I’ve stood in enough hospital waiting rooms with frightened parents to know it is a terrifying experience, no matter what the age of the child. In our own family, I have two miracle nephews, both of whom were frighteningly close to death, but whose lives God chose to spare. I pray every day that these young men will never forget God’s mercy to them and never take their lives for granted.
I thought of my nephews today when I read of another frantic parent on the pages of Scripture—Jairus. His 12-year-old daughter was sick and near death. This Judean family lacked the benefit of modern medicine, state-of-the-art equipment, and well-trained specialists.
All they had was prayer.
Lord willing, I hope you never have a child who is critically ill, but we all face faith challenges like the one Jairus and his wife encountered. We’d be wise to learn from his example. Here are five principles we can apply from Luke 8 when we encounter a faith challenge:
1. Run to Jesus and ask for help.
Jairus flung himself at Jesus’ feet and begged him to heal his daughter, and we must to the same. While we should avail ourselves of every resource available and every human being who can assist us, it’s crucial that we begin and end with God. We must recognize it is God who holds our lives, our futures, our fortunes, and our families in his hands. He is the gatekeeper who can provide and direct all other resources our way.
2. When things look darkest, don’t give up.
Friends met Jairus on the way and told him not to bother the teacher anymore, that his daughter was dead. Short of death, we mustn’t believe the lies that say our situation is hopeless. The pages of Scripture and the history of our world hold innumerable examples of God’s miraculous power. He can cause a barren womb to bear a child, a jobless man to provide for his family, a lonely orphan to find a home, and a comatose patient to speak again. Nothing is impossible for God. NOTHING.
3. Don’t be afraid.
When the news arrived that Jairus’ daughter had died, Jesus issued a challenge to him: “Do not be afraid. Only believe . . .” We too must rest in the perfect love of Jesus, trust his plan and purpose for our lives, and allow his peace to replace our fear. We must remember that “whatsoever is not of faith is sin,” (Rom. 14:23) and not surrender to the sin of unbelief. It hinders the effectiveness of our prayers and steals valuable energy from our efforts. We cannot allow it to hamstring us.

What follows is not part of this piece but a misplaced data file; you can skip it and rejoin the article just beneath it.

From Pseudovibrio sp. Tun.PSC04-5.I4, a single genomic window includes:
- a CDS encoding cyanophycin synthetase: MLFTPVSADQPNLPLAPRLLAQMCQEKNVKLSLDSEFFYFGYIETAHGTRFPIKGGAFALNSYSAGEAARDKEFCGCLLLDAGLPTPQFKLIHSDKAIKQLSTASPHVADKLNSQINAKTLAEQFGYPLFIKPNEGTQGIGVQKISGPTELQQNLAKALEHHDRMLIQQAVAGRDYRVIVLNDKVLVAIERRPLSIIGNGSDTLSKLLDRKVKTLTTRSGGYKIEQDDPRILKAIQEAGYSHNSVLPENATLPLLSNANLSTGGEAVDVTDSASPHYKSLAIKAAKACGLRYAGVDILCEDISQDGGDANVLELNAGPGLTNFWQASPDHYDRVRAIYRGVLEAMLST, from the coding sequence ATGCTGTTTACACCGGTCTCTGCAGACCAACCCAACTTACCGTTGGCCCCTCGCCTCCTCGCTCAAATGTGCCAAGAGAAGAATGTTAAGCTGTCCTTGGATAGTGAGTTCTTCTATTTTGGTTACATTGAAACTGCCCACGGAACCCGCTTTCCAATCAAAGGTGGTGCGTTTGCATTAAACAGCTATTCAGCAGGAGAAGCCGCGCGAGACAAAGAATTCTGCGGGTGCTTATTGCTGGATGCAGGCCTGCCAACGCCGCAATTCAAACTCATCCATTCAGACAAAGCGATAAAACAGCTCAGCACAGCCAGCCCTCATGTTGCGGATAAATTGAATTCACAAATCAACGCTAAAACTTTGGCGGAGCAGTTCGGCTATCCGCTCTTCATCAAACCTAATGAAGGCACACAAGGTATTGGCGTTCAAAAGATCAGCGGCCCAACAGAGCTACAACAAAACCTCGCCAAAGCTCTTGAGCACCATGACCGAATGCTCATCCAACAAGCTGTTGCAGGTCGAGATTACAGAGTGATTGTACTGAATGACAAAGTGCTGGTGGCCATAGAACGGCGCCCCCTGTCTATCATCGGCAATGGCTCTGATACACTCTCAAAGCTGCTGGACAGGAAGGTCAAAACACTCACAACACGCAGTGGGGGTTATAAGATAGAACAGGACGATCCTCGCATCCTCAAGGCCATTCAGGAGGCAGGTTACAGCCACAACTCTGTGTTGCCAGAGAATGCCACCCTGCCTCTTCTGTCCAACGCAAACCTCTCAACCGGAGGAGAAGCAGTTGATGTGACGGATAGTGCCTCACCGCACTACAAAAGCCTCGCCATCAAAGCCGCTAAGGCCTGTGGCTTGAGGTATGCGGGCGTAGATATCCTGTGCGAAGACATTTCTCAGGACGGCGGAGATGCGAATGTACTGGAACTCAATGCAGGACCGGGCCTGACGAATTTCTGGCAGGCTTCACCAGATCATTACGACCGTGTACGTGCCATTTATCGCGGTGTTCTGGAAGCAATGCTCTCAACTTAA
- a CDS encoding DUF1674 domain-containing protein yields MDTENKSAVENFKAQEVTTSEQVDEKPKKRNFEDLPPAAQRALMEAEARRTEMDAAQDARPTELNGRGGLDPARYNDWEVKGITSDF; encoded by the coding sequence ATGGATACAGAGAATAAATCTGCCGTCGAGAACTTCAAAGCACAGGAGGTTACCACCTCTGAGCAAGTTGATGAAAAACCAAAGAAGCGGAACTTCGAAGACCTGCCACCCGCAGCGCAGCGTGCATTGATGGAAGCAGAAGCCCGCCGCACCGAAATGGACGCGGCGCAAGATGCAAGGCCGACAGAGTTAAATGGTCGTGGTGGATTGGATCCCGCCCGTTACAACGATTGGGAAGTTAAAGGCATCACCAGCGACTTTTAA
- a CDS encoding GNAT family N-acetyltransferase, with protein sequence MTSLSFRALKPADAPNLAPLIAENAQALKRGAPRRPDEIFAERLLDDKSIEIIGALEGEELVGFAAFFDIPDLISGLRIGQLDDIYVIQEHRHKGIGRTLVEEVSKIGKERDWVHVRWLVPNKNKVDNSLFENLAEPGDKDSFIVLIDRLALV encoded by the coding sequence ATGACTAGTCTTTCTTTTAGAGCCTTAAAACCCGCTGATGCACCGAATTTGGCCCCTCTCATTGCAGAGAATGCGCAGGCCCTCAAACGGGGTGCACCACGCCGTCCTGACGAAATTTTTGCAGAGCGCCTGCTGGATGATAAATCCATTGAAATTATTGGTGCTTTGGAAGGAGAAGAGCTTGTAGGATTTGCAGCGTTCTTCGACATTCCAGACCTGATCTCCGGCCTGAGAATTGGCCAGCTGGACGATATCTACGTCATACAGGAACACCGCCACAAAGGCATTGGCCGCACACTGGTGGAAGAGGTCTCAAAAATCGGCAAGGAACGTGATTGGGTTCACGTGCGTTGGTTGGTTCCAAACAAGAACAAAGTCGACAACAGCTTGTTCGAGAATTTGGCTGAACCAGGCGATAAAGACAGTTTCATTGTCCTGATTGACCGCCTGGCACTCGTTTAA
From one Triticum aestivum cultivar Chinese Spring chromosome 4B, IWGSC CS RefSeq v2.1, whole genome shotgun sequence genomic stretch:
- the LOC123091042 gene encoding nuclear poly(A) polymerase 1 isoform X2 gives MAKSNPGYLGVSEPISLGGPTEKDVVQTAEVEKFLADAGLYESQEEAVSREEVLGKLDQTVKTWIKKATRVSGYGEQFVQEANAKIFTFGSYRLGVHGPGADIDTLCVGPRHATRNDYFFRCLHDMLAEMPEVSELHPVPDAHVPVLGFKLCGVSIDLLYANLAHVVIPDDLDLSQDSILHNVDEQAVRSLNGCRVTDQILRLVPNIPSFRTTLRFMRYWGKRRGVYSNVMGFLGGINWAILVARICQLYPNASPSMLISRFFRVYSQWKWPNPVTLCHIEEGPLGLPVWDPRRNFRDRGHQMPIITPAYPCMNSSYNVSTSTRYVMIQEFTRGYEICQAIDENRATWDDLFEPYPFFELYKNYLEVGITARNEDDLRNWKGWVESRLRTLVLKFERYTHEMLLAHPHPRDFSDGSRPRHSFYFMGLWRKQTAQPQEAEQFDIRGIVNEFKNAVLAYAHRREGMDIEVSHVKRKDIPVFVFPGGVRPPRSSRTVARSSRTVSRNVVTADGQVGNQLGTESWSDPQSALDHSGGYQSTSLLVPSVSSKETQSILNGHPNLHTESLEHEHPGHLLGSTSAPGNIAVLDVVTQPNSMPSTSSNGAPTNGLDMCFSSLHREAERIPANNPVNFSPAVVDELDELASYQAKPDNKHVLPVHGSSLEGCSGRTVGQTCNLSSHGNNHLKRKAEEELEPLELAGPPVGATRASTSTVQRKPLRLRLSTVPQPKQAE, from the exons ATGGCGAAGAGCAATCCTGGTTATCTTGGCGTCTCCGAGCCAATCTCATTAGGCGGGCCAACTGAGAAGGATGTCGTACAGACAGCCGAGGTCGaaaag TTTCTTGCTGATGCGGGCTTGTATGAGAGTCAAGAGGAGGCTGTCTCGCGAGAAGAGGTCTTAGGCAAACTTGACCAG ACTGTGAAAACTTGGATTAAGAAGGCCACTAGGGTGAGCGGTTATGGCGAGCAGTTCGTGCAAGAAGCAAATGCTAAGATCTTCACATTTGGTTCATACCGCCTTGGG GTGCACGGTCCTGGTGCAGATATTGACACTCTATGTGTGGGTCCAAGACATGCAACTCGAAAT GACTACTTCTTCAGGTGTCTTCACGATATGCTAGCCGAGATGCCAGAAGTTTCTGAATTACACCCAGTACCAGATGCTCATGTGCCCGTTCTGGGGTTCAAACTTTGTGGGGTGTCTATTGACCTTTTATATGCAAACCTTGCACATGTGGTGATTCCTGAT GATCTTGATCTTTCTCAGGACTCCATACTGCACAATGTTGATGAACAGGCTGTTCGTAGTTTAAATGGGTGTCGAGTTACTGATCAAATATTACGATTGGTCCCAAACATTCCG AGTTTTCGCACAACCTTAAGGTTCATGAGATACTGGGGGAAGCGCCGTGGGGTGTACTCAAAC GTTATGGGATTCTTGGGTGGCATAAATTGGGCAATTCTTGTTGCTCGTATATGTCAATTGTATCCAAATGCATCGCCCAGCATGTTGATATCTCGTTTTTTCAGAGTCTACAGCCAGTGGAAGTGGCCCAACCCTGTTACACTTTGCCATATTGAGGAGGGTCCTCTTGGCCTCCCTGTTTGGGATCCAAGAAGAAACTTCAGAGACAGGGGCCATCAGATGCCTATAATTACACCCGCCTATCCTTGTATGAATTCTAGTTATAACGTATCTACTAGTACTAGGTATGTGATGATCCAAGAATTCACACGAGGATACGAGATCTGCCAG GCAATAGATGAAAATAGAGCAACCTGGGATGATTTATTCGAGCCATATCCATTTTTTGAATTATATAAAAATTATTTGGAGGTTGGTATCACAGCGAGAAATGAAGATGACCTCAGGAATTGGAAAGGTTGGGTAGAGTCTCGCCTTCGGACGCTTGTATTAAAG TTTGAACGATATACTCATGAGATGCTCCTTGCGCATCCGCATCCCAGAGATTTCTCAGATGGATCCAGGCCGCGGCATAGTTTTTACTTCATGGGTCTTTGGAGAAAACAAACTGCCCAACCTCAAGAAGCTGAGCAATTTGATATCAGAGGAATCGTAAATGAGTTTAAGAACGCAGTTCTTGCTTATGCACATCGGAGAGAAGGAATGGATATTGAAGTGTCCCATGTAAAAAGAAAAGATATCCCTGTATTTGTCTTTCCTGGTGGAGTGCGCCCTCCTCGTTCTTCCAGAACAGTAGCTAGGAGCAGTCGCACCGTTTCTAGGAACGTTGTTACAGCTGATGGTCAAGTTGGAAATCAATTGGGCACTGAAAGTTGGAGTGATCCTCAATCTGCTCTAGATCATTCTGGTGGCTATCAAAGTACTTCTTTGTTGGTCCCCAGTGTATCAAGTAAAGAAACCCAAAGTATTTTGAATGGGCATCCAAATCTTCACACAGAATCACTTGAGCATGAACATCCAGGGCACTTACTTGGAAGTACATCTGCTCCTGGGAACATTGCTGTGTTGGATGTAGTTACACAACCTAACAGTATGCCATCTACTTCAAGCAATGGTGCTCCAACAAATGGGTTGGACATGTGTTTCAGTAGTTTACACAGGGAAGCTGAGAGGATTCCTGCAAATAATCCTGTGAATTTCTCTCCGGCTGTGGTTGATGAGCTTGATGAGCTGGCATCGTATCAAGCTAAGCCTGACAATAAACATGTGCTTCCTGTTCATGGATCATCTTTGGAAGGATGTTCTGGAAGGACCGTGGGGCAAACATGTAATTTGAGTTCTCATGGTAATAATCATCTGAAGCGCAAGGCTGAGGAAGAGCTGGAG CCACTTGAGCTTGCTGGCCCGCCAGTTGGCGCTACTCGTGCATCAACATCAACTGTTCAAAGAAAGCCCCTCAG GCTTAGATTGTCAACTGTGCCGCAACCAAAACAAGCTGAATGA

4. Watch God work.
When he arrived at the home, Jesus commanded everyone with no faith to leave the room. Then he demonstrated his sovereign power over man’s greatest enemy, death, by raising Jairus’ daughter to life again. While we may not be praying for someone who is critically ill, the same power that raised the dead is available to us through Jesus Christ.
And if your faith is weak? Remember that faith is like a muscle—the more we use it, the stronger it grows. If you have only tiny faith, pray mustard seed prayers and watch God answer. Every prayer victory will make it easier to believe God for something greater the next time.
Don’t be afraid to ask God to give you more faith. The father of the demon-possessed boy did: "I do believe;” he confessed to Jesus, “help me overcome my unbelief!" (Mark 9:24).
I know there are some reading this post who have prayed, hoped, and believed God would spare your loved ones, yet they still died. I’ve been on that side of the hospital bed too, and I know your sorrow. I don’t always understand God’s ways, but I know we can trust him, even when our hearts are breaking.
|My miracle nephew Rusty|
“Do not be afraid. Only believe . . .”
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